In terms of economic development, China is emulating the United States. Based on the podcast, instead of learning from our mistakes, they are reinventing the proverbial wheel. The Chinese are copying the history of US manufacturing when they should be leapfrogging us. During the Industrial Revolution, the United States created large factories powered by coal that could house its workers. Workers performed the same task each day and the working environment was dangerous. Children worked instead of going to school because it was necessary to help the family financially. As unions grew, they managed to bargain collectively for better pay, better working hours, and a minimum working age. These milestones helped develop the United States economically, so much so that it was able to export its manufacturing jobs in favor of more “white-collar” jobs. China is now where America was decades ago: around 70 percent of its power is generated from dirty coal, people work long hours for little pay, and children are working when they should be learning. Some believe that this method of development, going through a “sweatshop” phase, is necessary for a country to become developed. However, as Mr. Daisey pointed out, this doesn’t have to be the case. As a country, we figured out how to be profitable while still making factories safer and increasing the quality of life of its inhabitants. Once we started exporting jobs, we neglected to export the safe work practices, as if they were a trade secret.
Bad working conditions are not merely detrimental to workers, they also strain the company in question. Foxconn and similar companies do not have large, loud machines operating that could easily liberate a hand or arm from someone, rather the conditions are much more sinister. Silence is golden, so much so that people are demerited for speaking in the manufacturing line. They stand for 14 to 16 hours a day, sometimes reaching 34 hours straight (which can prove to be deadly); sitting or slouching is chastised. People are cramped into small rooms when they go to sleep. Hands become unusable from years of repetitive motion. Neurotoxins are used to speed up production, but cause uncontrollable shaking that makes workers unable to perform their tasks. When combined, these conditions make worker turnaround alarmingly high, 10 to 20 percent per month. This rate of turnaround affects the company greatly. It has to put more resources into hiring and training laborers; resources that could be used to construct a rotation schedule or to buy chairs. This would prevent the damage caused by repeating a motion over and over. Making small changes could prove to be beneficial to both the company and the worker. Manufacturers in the United States have been able to increase productivity while lowering turnaround; there is no reason why this cannot be exported to China along with manufacturing itself.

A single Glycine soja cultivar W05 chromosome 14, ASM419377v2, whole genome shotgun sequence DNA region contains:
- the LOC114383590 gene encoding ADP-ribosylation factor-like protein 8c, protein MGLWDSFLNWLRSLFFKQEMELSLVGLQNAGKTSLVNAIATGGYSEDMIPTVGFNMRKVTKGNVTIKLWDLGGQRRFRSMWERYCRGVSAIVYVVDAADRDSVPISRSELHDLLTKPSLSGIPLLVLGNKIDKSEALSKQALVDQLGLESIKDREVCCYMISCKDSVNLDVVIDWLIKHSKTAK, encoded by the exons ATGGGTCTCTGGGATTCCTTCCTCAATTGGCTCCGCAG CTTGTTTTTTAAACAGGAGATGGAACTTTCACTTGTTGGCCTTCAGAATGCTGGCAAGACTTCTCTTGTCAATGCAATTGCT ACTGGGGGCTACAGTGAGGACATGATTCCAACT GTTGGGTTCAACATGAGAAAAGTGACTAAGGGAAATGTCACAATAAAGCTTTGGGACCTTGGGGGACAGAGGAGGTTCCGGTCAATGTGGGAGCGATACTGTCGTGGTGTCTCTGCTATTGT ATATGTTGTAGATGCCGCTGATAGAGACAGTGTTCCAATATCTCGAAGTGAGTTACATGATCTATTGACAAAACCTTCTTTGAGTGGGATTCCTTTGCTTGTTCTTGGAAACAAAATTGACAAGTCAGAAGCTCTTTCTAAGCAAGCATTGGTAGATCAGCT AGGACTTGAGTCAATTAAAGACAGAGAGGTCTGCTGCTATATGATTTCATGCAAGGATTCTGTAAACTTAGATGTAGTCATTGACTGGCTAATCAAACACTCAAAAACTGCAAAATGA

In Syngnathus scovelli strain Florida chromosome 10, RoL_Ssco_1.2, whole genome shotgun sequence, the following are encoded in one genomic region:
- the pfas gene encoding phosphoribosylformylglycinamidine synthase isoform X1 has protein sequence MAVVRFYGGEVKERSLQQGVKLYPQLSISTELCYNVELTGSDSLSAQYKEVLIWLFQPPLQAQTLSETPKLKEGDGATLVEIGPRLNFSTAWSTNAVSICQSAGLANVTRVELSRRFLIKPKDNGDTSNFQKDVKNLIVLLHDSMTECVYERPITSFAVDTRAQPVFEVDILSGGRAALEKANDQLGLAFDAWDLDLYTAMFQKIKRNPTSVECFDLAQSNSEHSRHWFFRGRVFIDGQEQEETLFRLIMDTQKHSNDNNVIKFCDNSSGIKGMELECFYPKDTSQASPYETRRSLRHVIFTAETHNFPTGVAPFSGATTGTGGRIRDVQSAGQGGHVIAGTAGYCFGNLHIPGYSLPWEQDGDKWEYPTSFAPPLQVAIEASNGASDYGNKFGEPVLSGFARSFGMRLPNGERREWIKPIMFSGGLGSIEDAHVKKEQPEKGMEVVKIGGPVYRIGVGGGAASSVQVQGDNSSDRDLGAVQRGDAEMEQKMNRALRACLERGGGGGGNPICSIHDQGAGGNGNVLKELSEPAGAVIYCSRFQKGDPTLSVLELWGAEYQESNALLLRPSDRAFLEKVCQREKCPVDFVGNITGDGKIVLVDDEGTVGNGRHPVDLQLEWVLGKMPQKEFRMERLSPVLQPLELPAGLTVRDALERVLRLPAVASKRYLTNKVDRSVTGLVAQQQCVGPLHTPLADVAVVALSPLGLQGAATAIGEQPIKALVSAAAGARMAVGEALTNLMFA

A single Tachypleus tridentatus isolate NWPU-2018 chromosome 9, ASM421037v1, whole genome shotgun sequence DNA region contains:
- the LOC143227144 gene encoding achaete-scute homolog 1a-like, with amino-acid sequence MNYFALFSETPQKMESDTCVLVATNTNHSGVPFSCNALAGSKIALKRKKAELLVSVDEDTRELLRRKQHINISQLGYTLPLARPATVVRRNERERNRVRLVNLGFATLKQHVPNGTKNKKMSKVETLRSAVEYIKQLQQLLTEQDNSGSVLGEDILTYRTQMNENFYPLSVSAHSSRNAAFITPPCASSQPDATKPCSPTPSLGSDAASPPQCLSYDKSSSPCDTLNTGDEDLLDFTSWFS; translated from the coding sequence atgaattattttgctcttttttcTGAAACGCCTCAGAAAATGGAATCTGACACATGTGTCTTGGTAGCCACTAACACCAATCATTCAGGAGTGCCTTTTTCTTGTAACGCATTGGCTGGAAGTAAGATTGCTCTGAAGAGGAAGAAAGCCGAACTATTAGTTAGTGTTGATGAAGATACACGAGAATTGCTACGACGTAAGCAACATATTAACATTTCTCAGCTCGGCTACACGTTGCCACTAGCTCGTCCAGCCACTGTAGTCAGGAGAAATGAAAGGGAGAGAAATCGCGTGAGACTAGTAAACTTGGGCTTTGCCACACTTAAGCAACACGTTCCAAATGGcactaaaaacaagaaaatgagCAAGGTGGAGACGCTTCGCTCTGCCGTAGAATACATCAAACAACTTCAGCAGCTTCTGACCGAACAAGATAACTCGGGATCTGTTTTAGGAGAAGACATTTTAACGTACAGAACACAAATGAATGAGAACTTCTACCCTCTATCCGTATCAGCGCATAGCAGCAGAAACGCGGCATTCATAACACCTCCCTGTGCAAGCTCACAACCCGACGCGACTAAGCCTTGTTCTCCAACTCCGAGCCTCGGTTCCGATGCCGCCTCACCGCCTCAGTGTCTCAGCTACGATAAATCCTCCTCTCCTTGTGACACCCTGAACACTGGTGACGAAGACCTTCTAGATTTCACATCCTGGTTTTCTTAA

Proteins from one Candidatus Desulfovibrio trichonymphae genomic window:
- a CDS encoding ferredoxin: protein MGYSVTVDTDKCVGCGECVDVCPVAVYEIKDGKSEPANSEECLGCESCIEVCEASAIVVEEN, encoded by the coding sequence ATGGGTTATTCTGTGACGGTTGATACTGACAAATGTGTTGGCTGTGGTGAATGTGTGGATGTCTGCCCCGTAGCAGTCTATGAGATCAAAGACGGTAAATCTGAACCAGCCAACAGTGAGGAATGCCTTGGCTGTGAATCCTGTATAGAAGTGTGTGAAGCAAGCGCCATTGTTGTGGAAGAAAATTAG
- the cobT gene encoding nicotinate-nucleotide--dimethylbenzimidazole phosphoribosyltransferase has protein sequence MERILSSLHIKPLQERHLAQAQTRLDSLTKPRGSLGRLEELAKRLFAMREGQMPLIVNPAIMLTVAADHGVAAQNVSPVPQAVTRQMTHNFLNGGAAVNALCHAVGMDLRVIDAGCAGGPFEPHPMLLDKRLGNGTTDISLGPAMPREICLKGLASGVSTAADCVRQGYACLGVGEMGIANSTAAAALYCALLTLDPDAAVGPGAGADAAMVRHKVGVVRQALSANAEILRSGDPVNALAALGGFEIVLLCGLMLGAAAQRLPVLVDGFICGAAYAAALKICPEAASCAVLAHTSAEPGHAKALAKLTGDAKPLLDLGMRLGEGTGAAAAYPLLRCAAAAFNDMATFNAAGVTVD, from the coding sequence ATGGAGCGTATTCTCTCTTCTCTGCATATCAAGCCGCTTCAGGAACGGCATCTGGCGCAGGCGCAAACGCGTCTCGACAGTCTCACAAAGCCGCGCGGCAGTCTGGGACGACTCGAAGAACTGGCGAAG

People make the argument that while working for these manufacturing companies is horrid, it is less bad than life on the rice patties. People that think this way might as well say that smoking from a pipe is good because it is not as bad as cigarettes, while they neglect to mention that smoking in any form is unhealthy. It is true that on a grand scale China’s standard of living is increasing, but at a cost. People in Shenzhen before development led simple lives; making a living was surely difficult, but it is doubtful that suicide was commonplace. It would be interesting to find out whether people are happier now or before development. In addition to the problems mentioned above, air pollution causes many adverse health effects, from asthma to cancer. Economics like Paul Krugman say this is necessary for initial growth, according to the podcast. However, it seems like this is taking the easy way out. Had companies that were exporting to China been more ethical, they would have ensured that working conditions at the very least do not convince people to commit suicide. The path China chose to move toward becoming a developed country is disappointing in general in so far that it involves making many avoidable mistakes; this podcast shed light on one facet of the problem.